A bed is a piece of furniture (or a location) primarily used as a place to sleep, and often used for relaxation. To make a bed more comfortable, a mattress is usually placed on top of it. The second layer is the box spring Inner-sprung Base. The box spring or "divan" is a large mattress-sized box containing wood and springs that provide additional support and suspension for the mattress. The third layer is the bed frame. The bed frame lifts the mattress/mattress-box spring off the ground.
A dust ruffle, bed skirt, or valance sheet may be used to make the bed frame match the rest of the bedding. For greater head support, most people use a pillow, placed at the top of a mattress. Also used is some form of covering blanket to provide warmth to the sleeper, often bed sheets, a quilt, or a duvet. Some people prefer to dispense with the box spring and bed frame, and replace it with a platform bed style. This is more common in Europe.
Early beds were little more than piles of straw or some other natural materials. An important change was raising them off the ground, to avoid draughts, dirt, and pests. The Egyptians had high bedsteads that were ascended by steps, with bolsters or pillows, and curtains to hang round. The elite of Egyptian society, such as its pharaohs and queens, even had beds made of wood and gilded with gold. Often there was a head-rest as well, semi-cylindrical and made of stone, wood or metal. Assyrians, Medes and Persians had beds of a similar kind, and frequently decorated their furniture with inlays or appliqués of metal, mother-of-pearl and ivory.
The oldest account of a bed is probably that of Odysseus: a charpoy woven of rope, plays a role in the Odyssey. A similar bed can be seen at the St Fagans National History Museum in Wales. Odysseus also gives an account of how he crafted the nuptial bed for himself and Penelope, out of an ancient, huge olive tree trunk that used to grow on the spot before the bridal chamber was built. His detailed description finally persuades the doubting Penelope that the shipwrecked, aged man is indeed her long-lost husband. Homer also mentions the inlaying of the woodwork of beds with gold, silver and ivory. The Greek bed had a wooden frame, with a board at the head and bands of hide laced across, upon which skins were placed. At a later period the bedstead was often veneered with expensive woods; sometimes it was of solid ivory veneered with tortoise-shell and with silver feet; often it was of bronze. The pillows and coverings also became more costly and beautiful; the most celebrated places for their manufacture were Miletus, Corinth and Carthage. Folding beds, too, appear in the vase paintings.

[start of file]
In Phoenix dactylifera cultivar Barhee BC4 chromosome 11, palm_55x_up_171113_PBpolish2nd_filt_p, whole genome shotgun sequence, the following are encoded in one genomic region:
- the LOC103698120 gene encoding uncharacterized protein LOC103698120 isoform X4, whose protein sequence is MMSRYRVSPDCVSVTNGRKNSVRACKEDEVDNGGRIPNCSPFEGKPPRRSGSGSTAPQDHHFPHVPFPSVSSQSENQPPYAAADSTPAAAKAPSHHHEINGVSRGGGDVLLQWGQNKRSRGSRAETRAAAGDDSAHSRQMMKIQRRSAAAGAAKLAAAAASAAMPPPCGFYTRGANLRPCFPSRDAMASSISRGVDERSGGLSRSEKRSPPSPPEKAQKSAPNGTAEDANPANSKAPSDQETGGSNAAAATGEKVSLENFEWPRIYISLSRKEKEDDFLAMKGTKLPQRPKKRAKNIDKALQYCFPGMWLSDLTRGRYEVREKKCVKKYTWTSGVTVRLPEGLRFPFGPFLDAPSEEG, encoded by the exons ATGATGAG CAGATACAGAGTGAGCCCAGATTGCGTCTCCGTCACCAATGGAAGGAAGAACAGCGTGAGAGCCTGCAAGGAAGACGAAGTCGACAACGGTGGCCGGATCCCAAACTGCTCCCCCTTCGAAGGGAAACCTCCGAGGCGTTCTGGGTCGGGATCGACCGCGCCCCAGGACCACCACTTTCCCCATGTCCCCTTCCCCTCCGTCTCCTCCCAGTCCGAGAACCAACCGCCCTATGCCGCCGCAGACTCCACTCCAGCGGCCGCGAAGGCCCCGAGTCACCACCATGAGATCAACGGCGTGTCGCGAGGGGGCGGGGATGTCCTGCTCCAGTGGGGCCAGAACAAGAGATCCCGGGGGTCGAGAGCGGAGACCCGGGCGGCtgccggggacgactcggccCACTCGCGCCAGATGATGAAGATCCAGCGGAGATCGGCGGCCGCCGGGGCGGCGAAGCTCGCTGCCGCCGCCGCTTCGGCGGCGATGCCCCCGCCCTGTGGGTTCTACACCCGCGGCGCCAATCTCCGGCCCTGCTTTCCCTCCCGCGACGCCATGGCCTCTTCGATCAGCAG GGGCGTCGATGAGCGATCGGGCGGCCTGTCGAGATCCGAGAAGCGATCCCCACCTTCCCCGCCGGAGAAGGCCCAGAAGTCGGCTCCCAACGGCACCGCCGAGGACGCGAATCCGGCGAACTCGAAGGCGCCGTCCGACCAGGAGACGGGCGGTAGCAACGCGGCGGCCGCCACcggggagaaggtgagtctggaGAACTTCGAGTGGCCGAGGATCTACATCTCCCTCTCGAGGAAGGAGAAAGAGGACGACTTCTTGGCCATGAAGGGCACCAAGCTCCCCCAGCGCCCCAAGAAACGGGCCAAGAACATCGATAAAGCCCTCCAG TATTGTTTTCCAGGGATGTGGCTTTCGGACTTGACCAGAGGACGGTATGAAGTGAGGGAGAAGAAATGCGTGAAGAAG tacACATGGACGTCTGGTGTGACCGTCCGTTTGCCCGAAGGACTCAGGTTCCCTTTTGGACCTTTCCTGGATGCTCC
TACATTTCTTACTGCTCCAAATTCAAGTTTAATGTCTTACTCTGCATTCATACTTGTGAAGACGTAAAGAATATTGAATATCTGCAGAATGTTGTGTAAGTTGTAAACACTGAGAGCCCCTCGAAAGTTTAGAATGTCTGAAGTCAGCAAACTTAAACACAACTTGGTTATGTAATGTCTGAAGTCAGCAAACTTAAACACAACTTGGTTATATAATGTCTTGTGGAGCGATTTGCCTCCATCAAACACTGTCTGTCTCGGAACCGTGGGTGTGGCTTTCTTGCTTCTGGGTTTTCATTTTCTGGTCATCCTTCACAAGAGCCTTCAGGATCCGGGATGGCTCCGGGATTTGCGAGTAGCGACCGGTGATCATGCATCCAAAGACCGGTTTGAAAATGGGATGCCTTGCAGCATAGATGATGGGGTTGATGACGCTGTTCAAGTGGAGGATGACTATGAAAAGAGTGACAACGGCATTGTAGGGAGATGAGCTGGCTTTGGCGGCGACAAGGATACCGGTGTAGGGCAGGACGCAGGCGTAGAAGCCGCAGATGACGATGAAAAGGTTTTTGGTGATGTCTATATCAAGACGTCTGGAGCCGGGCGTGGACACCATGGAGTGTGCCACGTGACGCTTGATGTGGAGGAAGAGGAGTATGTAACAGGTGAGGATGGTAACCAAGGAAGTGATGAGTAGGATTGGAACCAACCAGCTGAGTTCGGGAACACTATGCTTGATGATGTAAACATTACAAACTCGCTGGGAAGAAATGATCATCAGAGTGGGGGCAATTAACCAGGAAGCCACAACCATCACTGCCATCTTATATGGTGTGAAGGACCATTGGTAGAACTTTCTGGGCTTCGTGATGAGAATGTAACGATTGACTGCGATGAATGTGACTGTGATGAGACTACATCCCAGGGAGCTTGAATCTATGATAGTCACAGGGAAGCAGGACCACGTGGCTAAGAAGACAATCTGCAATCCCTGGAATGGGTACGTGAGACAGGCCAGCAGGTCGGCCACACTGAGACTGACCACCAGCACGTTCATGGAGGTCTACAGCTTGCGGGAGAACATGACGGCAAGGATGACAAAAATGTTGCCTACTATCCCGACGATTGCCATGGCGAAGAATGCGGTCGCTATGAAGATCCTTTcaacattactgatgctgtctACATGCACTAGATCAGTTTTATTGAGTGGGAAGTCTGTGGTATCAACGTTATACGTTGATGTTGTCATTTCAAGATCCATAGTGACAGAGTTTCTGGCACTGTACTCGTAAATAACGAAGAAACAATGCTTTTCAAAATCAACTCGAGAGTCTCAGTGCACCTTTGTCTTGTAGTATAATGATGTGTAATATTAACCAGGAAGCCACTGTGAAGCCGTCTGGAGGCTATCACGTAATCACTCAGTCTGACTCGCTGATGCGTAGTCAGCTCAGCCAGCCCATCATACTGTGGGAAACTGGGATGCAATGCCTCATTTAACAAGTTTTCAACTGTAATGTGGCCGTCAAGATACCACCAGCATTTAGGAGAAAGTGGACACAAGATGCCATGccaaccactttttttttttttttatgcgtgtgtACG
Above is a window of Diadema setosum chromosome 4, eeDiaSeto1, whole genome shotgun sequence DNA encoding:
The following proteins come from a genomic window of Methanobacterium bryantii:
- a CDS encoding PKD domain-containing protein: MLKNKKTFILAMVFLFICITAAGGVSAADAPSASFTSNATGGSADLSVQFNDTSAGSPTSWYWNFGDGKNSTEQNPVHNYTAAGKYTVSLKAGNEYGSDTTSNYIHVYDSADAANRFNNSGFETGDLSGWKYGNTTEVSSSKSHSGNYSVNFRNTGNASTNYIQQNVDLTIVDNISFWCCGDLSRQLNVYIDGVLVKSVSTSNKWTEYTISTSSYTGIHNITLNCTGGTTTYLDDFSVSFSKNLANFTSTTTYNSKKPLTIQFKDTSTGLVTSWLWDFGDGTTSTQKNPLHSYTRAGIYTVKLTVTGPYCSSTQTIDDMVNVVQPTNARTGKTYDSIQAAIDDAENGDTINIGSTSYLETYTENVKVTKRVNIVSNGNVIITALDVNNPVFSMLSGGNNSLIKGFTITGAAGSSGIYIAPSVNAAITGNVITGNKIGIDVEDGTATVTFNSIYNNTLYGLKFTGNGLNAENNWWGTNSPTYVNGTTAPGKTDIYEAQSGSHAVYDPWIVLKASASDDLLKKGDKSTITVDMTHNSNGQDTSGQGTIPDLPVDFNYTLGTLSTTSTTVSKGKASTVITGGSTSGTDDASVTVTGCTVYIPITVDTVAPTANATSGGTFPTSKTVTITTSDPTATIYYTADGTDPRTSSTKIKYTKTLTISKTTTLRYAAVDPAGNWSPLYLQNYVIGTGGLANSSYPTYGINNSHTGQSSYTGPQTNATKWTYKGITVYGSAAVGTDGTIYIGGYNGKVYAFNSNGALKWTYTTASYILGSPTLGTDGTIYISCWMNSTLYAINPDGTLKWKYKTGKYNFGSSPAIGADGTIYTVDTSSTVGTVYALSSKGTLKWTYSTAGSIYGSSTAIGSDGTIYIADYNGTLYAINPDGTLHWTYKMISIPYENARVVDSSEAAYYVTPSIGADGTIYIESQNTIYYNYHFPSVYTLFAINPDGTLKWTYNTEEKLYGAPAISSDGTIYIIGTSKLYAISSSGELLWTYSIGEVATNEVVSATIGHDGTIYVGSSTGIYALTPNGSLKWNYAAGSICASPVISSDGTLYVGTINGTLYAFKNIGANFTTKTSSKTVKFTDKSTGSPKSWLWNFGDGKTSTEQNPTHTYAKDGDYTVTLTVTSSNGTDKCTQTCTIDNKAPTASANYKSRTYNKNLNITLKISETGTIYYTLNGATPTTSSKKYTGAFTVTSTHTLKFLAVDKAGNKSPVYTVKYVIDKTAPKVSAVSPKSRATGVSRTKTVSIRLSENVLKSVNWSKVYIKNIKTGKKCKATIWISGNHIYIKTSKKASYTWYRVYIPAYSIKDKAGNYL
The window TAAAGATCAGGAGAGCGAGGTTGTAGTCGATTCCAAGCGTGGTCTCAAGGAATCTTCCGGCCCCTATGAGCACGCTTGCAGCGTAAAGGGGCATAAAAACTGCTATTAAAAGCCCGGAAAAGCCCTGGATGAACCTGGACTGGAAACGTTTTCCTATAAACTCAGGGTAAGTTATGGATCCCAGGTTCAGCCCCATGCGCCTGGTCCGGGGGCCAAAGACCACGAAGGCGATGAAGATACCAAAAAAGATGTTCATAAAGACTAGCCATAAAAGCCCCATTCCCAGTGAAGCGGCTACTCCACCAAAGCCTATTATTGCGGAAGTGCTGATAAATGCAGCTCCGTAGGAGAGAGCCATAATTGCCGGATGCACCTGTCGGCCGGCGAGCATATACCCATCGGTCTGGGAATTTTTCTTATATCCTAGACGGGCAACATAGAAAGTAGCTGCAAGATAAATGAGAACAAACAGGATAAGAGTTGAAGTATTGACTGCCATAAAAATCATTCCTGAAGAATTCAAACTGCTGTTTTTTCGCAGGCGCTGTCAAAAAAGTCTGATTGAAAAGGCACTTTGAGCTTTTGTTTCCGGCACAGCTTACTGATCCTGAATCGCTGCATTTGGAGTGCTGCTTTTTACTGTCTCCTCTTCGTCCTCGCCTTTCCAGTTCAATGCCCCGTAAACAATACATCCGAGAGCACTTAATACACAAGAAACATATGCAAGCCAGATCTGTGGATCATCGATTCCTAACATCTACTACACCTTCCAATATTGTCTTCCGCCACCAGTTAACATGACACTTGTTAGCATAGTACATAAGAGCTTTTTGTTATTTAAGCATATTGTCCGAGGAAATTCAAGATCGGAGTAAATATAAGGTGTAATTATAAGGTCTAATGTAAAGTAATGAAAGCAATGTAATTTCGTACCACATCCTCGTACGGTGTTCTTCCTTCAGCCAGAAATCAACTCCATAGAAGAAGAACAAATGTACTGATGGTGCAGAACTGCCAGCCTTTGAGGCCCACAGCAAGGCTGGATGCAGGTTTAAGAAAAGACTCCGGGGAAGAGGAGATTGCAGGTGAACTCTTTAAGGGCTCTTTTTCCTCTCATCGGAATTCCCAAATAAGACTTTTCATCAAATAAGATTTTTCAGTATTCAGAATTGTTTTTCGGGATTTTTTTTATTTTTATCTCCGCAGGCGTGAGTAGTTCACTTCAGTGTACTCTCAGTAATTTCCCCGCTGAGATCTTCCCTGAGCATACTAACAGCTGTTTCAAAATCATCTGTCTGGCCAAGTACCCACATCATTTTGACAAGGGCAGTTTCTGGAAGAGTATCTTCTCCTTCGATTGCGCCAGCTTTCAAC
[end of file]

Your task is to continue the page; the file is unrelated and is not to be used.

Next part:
The Roman mattresses were stuffed with reeds, hay, wool or feathers; the last was used towards the end of the Republic, when custom demanded luxury. Small cushions were placed at the head and sometimes at the back. The bedsteads were high and could only be ascended by the help of steps. They were often arranged for two persons, and had a board or railing at the back as well as the raised portion at the head. The counterpanes were sometimes very costly, generally purple embroidered with figures in gold; and rich hangings fell to the ground masking the front. The bedsteads themselves were often of bronze inlaid with silver, and Elagabalus had one of solid silver. In the walls of some of the houses at Pompeii bed niches are found, which were probably closed by curtains or sliding partitions. Ancient Romans had various kinds of beds for repose. These included:
The ancient Germans lay on the floor on beds of leaves covered with skins, or in a kind of shallow chest filled with leaves and moss. In the early Middle Ages they laid carpets on the floor or on a bench against the wall, placed upon them mattresses stuffed with feathers, wool or animal hair, and used skins as a covering. They appear to have generally lain naked in bed, wrapping themselves in the large linen sheets which were stretched over the cushions. In the thirteenth century luxury increased, and bedsteads were made of wood much decorated with inlaid, carved and painted ornament. They also used folding beds, which served as couches by day and had cushions covered with silk laid upon leather. At night a linen sheet was spread and pillows placed, while silk-covered skins served as coverlets. Curtains were hung from the ceiling or from an iron arm projecting from the wall. The Carolingian manuscripts show metal bedsteads much higher at the head than at the feet, and this shape continued in use until the thirteenth century in France, many cushions being added to raise the body to a sloping position. Elevating the head and shoulders helps aid breathing, especially when one is suffering from congestion or conditions affecting the lungs.
In the twelfth-century manuscripts the bedsteads appear much richer, with inlays, carving and painting, and with embroidered coverlets and mattresses in harmony. Curtains were hung above the bed, and a small hanging lamp is often shown. In the fourteenth century the woodwork became of less importance, being generally entirely covered by hangings of rich materials. Silk, velvet and even cloth of gold were much used. Inventories from the beginning of the fourteenth century give details of these hangings lined with fur and richly embroidered. Then it was that the tester bed made its first appearance, the tester being slung from the ceiling or fastened to the walls, a form which developed later into a room within a room, shut in by double curtains, sometimes even so as to exclude all drafts. The space between bed and wall was called the ruelle, and very intimate friends were received there.
In the fifteenth century beds became very large, reaching to a length of seven or eight feet by six or seven feet wide. The mattresses were often filled with pea-shucks, straw or feathers. At this time great personages were in the habit of carrying most of their property about with them, including beds and bed-hangings, and for this reason the bedsteads were for the most part mere frameworks to be covered up; but about the beginning of the sixteenth century bedsteads were made lighter and more decorative, since the lords remained in the same place for longer periods.